In junior high school, in America, in 1995, saying your favorite band was Oasis was an act of rebellion. In the time after (What’s the Story?) Morning Glory was released on October 2, 1995, tweens and teenagers everywhere were coping with parents freaking out about a song in which the refrain was about “getting high,” while also, among ourselves, trying to determine what a “Wonderwall” was, anyway, without the aid of Google. In the months and year following the smash release of Morning Glory, the ‘90s MTV generation was inundated with largely uninspired music videos for utterly classic tracks like “Don’t Look Back In Anger,” “Wonderwall,” and yes, “Champagne Supernova.” Arguing if there are ‘90s guitar rock albums that have better songs than Morning Glory is, of course, possible. But, in the past (almost) three decades, this album has transformed into something bigger than it was when it first dropped.
Today, Morning Glory is just as good — if not better and more accessible — than it was in 1995. If Oasis really were — as many detractors claimed — just a sh*tty version of the Beatles, the total brilliance of Morning Glory proves that insult is actually a good thing. If you play Morning Glory for a Beatles-obsessed child in the 21st century, that child may actually think this is a Beatles record. Trust me, I know from personal experience.
My six-year-old loves Oasis without really knowing who Oasis are. How could she? She wasn’t around in the ‘90s! But, because this is one of my favorite albums I’ve been spinning her the vinyl of Morning Glory since she was born. The song “Some Might Say” can pick up her mood on a literal rainy day. She knows all the words to “She’s Electric,” and since she could walk, has jumped and down like a maniac to the stomping title anthem, “Morning Glory.” Let me tell you, friends, you have not lived until you have heard a little kid sneer “Need a little time to wake up! WELLLLLL!!??”
One could argue my child has no choice but to love the music my wife and I listen to; that my daughter knows Japanese Breakfast and Cocteau Twins songs by heart because my wife does, or she’s down with The National and The Strokes because of me. But this is not the whole story. Any parent will tell you, that kids will turn off music they don’t like. No amount of coaxing will get my young daughter into Jimmy Buffett, for example, which is probably for best, if we’re being totally honest. Perplexingly, despite citing Ride’s “Vapour Trail” as one of her favorite songs, my daughter doesn’t care for Suede or Radiohead. (But she loves Weezer!)
Okay okay. So, I know at this point, I sound like a parent from that one Portlandia sketch, which somehow aired twelve years ago. (!!!!) But, that’s also the point of writing about grown-up music for parents. So, setting aside the ‘90s music history lesson — battling Britpop bands, grunge, sibling rivalry, and flannel shirts for everyone — what I’m saying is that Morning Glory as a rock album that exists now, in the 2020s, is a masterpiece. And if your kids listen to this record, the impact will be nothing but positive.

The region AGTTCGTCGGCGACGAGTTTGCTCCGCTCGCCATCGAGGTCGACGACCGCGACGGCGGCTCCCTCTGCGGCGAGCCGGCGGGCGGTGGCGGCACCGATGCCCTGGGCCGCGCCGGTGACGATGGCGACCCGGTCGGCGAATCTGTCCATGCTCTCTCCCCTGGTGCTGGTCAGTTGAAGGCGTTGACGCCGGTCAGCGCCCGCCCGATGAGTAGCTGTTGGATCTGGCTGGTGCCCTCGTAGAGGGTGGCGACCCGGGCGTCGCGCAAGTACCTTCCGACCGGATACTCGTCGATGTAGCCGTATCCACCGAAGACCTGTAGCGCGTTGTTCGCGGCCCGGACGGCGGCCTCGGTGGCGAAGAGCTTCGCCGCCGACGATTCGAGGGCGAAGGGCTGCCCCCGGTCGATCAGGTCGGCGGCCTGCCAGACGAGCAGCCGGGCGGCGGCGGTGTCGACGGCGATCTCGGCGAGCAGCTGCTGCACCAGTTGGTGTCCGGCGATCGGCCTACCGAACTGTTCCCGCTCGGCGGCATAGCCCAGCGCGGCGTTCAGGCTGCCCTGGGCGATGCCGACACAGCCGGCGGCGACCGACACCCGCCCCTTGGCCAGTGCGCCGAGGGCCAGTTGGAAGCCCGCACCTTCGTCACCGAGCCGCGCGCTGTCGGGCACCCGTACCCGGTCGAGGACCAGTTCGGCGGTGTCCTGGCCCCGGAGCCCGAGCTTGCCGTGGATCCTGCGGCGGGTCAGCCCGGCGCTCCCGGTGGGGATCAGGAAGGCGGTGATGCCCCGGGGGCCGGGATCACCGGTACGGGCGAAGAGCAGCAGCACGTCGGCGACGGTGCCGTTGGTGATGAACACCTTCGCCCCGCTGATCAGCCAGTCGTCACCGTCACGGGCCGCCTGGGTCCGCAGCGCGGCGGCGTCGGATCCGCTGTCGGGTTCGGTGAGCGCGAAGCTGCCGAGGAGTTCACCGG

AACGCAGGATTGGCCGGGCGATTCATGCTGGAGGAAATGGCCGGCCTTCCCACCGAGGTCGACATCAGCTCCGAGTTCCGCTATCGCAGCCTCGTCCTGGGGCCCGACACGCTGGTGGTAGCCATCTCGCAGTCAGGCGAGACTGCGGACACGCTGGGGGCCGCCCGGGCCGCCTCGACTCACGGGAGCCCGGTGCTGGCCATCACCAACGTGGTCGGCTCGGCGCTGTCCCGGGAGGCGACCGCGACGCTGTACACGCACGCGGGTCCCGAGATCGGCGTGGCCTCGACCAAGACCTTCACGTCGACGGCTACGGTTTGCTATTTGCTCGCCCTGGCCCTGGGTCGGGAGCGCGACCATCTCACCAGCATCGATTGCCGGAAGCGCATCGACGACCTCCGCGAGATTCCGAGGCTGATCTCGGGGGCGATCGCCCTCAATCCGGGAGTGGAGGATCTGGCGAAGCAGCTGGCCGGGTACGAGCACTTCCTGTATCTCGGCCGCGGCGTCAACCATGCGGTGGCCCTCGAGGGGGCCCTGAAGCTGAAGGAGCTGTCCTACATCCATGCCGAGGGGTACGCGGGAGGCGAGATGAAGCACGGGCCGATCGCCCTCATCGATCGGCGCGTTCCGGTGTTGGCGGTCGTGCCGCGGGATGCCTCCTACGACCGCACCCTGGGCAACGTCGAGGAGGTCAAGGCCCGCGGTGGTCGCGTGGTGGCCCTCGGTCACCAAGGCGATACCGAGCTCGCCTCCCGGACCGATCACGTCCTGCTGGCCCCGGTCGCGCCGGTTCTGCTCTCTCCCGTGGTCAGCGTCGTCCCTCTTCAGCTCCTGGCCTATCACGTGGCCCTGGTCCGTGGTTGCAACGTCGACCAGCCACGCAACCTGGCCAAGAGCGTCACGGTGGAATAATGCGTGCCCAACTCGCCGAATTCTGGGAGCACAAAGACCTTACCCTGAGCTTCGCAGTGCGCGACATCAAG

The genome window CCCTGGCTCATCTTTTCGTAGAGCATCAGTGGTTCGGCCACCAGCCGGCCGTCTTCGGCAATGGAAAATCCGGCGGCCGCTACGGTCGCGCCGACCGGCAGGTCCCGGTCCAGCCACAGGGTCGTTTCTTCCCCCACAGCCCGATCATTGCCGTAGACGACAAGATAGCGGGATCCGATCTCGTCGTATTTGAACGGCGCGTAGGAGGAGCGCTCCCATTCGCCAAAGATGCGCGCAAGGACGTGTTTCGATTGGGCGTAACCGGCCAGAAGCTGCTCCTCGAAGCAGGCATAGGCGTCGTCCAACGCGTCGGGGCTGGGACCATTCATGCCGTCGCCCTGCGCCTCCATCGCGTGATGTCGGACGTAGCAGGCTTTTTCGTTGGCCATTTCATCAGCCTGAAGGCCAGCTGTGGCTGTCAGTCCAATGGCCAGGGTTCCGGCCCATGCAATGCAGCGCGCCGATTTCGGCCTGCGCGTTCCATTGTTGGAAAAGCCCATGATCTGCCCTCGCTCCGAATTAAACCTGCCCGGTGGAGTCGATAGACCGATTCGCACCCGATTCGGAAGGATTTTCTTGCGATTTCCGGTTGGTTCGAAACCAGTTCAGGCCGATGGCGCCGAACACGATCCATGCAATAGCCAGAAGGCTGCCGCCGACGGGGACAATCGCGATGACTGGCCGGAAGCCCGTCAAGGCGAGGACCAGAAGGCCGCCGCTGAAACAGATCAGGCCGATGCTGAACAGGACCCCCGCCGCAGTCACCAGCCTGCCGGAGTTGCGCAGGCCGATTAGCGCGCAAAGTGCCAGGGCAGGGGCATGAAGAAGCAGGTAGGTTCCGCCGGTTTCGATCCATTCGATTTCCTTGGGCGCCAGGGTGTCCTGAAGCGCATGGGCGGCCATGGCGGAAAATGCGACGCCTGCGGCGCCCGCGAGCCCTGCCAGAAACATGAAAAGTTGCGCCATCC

Morning Glory has profanity, specifically the words “sh*t,” and “hell.” Morning Glory has references to narcotics, including a not-so-veiled shout-out to sniffing coke in the title track, plus, of course, the infamous questioning chorus on “Champagne Supernova,” in which Liam Gallagher croons “Where were you while we were getting high.”
But, overall, I’d argue, that Morning Glory is much more wholesome sounding than several other huge ‘90s rock albums, and for an innocent child (like my daughter), “getting high” means flying, and “chained to the mirror and the razor blade,” sounds like somebody shaving in the morning. (Which songwriter Noel Gallagher once claimed was the real intention.) Furthermore, the Beatles-esque production value and overall sound add up to an album in which the sound of the record matters more than the lyrics. The first side of the record starts off with a song literally called “Hello,” then segues into the upbeat “Roll With It,” before going into the back-to-back classics “Wonderwall,” and “Don’t Look Back In Anger.”
Why is a person described as a “Wonderwall” and how can that save you? What is it that “Sally” is “waiting” for? How can one walk down the hall “faster than a cannonball?” The image-heavy lyrics of Noel Gallagher on Morning Glory are as dream-like as they are specific. Like all great rock music, you could describe the best tracks as containing slightly immature poetry, which is perfect for children. If you contrast Morning Glory with the literalism of an actual retro kids’ rock album like Harry Nilsson’s The Point, what you’ll find is a disconnect nobody really likes to think about. When things are made for kids, sometimes that pop art doesn’t age as well. When something is made for everybody, kids can get caught in that net, too.
When Sgt. Pepper's Lonely Hearts Club Band dropped in 1967, nobody made an argument that it was a great rock album for young kids. And yet, at least half the toddlers in the world right now are at least vaguely familiar with “Lucy in the Sky With Diamonds.” Morning Glory is like that for the parents of the generation that followed our parents. To paraphrase Marty McFly — we weren’t entirely ready for it in 1995, but our kids totally love it.